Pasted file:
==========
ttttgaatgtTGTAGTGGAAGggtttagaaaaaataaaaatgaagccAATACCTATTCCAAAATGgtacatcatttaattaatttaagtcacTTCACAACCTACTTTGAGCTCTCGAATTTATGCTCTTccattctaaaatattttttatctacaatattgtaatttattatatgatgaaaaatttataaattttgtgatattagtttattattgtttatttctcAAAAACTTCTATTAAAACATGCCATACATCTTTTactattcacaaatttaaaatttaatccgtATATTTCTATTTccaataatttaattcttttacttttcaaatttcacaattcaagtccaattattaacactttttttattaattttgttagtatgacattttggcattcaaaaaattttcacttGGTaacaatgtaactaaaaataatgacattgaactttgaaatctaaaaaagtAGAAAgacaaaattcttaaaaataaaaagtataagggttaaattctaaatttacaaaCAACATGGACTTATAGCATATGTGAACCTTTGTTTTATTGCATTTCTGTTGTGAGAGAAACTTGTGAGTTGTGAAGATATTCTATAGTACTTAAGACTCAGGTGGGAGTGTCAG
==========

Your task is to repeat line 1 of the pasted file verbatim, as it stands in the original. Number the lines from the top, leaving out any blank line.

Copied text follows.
ttttgaatgtTGTAGTGGAAGggtttagaaaaaataaaaatgaagccAATACCTATTCCAAAATGgtacatcatttaattaatttaagtcacTTCACAACCTACTTTGAGCTCTCGAATTTATGCTCTTccattctaaaatattttttatctacaatattgtaatttattatatgatgaaaaatttataaattttgtgatattagtttattattgtttatttctcAAAAACTTCTATTAAAACATGCCATACATCTTTTactattcacaaatttaaaatttaatccgtATATTTCTATTTccaataatttaattcttttacttttcaaatttcacaattcaagtccaattattaacactttttttattaattttgttagtatgacattttggcattcaaaaaattttcacttGGTaacaatgtaactaaaaataatgacattgaactttgaaatctaaaaaagtAGAAAgacaaaattcttaaaaataaaaagtataagggttaaattctaaatttacaaaCAACATGGACTTATAGCATATGTGAACCTTTGTTTTATTGCATTTCTGTTGTGAGAGAAACTTGTGAGTTGTGAAGATATTCTATAGTACTTAAGACTCAGGTGGGAGTGTCAG